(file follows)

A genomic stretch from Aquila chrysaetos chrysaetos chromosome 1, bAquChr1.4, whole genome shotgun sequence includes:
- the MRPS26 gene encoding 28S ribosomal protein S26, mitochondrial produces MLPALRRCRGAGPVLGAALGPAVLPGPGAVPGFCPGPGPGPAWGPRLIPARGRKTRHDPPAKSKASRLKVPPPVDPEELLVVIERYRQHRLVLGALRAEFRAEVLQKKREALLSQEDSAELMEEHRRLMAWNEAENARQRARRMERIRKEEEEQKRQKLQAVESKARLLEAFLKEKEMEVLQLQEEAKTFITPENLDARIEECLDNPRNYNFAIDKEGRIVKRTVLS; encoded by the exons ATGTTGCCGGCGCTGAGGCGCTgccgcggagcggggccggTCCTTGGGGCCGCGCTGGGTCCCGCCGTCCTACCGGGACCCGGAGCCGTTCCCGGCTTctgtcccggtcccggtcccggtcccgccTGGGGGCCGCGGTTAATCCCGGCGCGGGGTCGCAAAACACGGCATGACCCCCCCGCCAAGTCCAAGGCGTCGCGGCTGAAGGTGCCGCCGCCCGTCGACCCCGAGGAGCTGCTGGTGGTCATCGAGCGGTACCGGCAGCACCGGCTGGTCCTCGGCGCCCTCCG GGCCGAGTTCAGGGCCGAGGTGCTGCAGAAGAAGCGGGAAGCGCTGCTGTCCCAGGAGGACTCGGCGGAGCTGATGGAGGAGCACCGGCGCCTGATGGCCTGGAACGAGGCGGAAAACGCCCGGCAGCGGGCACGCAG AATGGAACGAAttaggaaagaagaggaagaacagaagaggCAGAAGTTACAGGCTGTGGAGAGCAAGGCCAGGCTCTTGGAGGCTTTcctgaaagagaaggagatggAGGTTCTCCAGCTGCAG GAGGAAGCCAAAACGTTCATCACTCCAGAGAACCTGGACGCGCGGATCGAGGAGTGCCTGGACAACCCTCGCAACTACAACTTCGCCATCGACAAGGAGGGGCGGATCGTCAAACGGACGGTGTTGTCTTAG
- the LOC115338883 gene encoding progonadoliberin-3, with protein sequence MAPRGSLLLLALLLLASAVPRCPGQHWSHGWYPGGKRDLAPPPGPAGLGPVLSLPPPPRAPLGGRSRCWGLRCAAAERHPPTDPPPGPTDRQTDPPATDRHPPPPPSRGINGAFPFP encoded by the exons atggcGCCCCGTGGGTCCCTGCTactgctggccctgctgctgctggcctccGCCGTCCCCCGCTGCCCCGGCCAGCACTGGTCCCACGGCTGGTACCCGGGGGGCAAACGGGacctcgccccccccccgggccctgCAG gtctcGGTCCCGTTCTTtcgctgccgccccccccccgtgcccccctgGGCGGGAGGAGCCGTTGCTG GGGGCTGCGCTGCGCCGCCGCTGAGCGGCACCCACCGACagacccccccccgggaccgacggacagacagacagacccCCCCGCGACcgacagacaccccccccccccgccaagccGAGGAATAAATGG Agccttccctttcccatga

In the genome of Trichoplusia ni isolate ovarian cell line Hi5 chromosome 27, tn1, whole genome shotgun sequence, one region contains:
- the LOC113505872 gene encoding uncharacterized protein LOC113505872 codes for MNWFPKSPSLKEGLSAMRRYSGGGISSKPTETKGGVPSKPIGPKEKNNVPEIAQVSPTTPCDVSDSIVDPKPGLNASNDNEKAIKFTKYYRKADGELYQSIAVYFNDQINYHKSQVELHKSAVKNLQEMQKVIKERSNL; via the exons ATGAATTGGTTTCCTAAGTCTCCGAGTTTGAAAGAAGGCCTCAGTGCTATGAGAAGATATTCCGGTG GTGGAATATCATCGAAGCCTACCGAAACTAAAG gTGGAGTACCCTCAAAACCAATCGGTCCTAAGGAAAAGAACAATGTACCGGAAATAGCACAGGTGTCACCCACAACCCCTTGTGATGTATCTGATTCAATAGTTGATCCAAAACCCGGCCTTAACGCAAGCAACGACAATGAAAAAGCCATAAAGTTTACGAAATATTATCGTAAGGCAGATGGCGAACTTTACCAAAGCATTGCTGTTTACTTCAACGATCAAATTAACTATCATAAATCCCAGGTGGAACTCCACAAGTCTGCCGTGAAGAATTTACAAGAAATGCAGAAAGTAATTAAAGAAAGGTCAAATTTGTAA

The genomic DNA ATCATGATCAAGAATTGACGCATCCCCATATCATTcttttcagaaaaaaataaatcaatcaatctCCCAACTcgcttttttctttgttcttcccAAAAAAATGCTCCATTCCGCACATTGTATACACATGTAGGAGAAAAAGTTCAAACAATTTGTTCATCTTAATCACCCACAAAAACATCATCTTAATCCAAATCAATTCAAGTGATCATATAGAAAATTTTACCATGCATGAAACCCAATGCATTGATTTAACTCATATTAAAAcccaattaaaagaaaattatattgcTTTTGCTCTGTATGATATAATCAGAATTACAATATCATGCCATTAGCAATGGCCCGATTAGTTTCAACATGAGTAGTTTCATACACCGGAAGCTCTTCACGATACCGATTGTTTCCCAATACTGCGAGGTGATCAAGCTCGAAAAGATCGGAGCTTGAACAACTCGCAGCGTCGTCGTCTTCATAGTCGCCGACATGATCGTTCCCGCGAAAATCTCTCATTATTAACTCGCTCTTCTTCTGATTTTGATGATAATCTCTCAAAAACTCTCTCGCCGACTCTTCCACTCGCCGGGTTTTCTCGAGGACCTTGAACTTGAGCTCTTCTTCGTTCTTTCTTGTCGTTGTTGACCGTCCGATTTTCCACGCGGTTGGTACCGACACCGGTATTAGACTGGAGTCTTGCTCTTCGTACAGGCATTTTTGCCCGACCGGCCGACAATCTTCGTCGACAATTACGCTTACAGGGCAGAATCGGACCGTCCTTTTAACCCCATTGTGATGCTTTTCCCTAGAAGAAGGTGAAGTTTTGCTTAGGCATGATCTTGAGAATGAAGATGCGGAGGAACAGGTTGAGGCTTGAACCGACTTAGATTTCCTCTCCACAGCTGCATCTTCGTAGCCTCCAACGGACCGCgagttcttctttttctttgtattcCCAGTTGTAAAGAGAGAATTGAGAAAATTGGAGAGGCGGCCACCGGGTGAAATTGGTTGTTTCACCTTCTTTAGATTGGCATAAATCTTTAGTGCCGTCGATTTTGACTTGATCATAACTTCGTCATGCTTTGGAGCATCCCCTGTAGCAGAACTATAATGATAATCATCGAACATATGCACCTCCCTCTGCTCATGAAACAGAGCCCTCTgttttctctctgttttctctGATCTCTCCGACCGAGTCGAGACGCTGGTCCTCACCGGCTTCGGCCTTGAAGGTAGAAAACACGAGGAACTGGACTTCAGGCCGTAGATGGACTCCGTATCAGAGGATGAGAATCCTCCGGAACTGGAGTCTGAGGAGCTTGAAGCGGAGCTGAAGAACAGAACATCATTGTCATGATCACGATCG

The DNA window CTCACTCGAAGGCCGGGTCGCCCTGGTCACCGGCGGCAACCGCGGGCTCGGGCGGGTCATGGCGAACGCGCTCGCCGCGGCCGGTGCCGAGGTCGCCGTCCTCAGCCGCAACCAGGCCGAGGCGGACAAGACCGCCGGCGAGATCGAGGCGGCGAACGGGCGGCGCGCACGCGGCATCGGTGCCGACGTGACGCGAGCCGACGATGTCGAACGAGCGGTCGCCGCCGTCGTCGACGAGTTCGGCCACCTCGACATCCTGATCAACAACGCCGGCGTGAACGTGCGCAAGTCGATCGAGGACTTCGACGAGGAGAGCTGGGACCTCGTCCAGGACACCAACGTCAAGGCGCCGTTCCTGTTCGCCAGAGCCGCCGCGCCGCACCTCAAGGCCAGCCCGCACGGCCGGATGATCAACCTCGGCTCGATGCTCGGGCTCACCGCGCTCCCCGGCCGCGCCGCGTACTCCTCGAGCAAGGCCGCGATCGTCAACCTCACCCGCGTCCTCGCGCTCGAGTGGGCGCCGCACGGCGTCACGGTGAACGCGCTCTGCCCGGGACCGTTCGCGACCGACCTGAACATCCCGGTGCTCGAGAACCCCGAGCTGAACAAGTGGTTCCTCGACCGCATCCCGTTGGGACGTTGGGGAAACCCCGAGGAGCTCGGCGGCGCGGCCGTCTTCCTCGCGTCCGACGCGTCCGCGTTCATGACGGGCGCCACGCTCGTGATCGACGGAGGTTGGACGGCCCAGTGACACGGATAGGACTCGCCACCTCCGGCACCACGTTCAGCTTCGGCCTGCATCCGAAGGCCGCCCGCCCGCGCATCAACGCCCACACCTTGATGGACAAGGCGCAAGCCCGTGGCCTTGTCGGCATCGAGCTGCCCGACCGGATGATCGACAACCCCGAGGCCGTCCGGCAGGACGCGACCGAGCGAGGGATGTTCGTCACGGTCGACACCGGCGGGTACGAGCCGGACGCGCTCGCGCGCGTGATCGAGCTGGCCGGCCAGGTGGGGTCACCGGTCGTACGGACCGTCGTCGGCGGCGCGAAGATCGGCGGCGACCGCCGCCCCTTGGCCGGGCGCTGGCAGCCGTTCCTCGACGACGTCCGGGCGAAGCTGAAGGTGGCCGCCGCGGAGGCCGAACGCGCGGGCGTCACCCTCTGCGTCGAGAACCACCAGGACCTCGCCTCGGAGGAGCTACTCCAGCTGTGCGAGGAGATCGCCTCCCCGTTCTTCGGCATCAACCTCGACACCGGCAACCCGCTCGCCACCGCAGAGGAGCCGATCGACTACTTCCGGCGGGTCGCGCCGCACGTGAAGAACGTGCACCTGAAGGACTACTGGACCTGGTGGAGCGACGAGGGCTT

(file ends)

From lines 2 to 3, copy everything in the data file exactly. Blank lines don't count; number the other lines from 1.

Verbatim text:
- the MRPS26 gene encoding 28S ribosomal protein S26, mitochondrial produces MLPALRRCRGAGPVLGAALGPAVLPGPGAVPGFCPGPGPGPAWGPRLIPARGRKTRHDPPAKSKASRLKVPPPVDPEELLVVIERYRQHRLVLGALRAEFRAEVLQKKREALLSQEDSAELMEEHRRLMAWNEAENARQRARRMERIRKEEEEQKRQKLQAVESKARLLEAFLKEKEMEVLQLQEEAKTFITPENLDARIEECLDNPRNYNFAIDKEGRIVKRTVLS; encoded by the exons ATGTTGCCGGCGCTGAGGCGCTgccgcggagcggggccggTCCTTGGGGCCGCGCTGGGTCCCGCCGTCCTACCGGGACCCGGAGCCGTTCCCGGCTTctgtcccggtcccggtcccggtcccgccTGGGGGCCGCGGTTAATCCCGGCGCGGGGTCGCAAAACACGGCATGACCCCCCCGCCAAGTCCAAGGCGTCGCGGCTGAAGGTGCCGCCGCCCGTCGACCCCGAGGAGCTGCTGGTGGTCATCGAGCGGTACCGGCAGCACCGGCTGGTCCTCGGCGCCCTCCG GGCCGAGTTCAGGGCCGAGGTGCTGCAGAAGAAGCGGGAAGCGCTGCTGTCCCAGGAGGACTCGGCGGAGCTGATGGAGGAGCACCGGCGCCTGATGGCCTGGAACGAGGCGGAAAACGCCCGGCAGCGGGCACGCAG AATGGAACGAAttaggaaagaagaggaagaacagaagaggCAGAAGTTACAGGCTGTGGAGAGCAAGGCCAGGCTCTTGGAGGCTTTcctgaaagagaaggagatggAGGTTCTCCAGCTGCAG GAGGAAGCCAAAACGTTCATCACTCCAGAGAACCTGGACGCGCGGATCGAGGAGTGCCTGGACAACCCTCGCAACTACAACTTCGCCATCGACAAGGAGGGGCGGATCGTCAAACGGACGGTGTTGTCTTAG
- the LOC115338883 gene encoding progonadoliberin-3, with protein sequence MAPRGSLLLLALLLLASAVPRCPGQHWSHGWYPGGKRDLAPPPGPAGLGPVLSLPPPPRAPLGGRSRCWGLRCAAAERHPPTDPPPGPTDRQTDPPATDRHPPPPPSRGINGAFPFP encoded by the exons atggcGCCCCGTGGGTCCCTGCTactgctggccctgctgctgctggcctccGCCGTCCCCCGCTGCCCCGGCCAGCACTGGTCCCACGGCTGGTACCCGGGGGGCAAACGGGacctcgccccccccccgggccctgCAG gtctcGGTCCCGTTCTTtcgctgccgccccccccccgtgcccccctgGGCGGGAGGAGCCGTTGCTG GGGGCTGCGCTGCGCCGCCGCTGAGCGGCACCCACCGACagacccccccccgggaccgacggacagacagacagacccCCCCGCGACcgacagacaccccccccccccgccaagccGAGGAATAAATGG Agccttccctttcccatga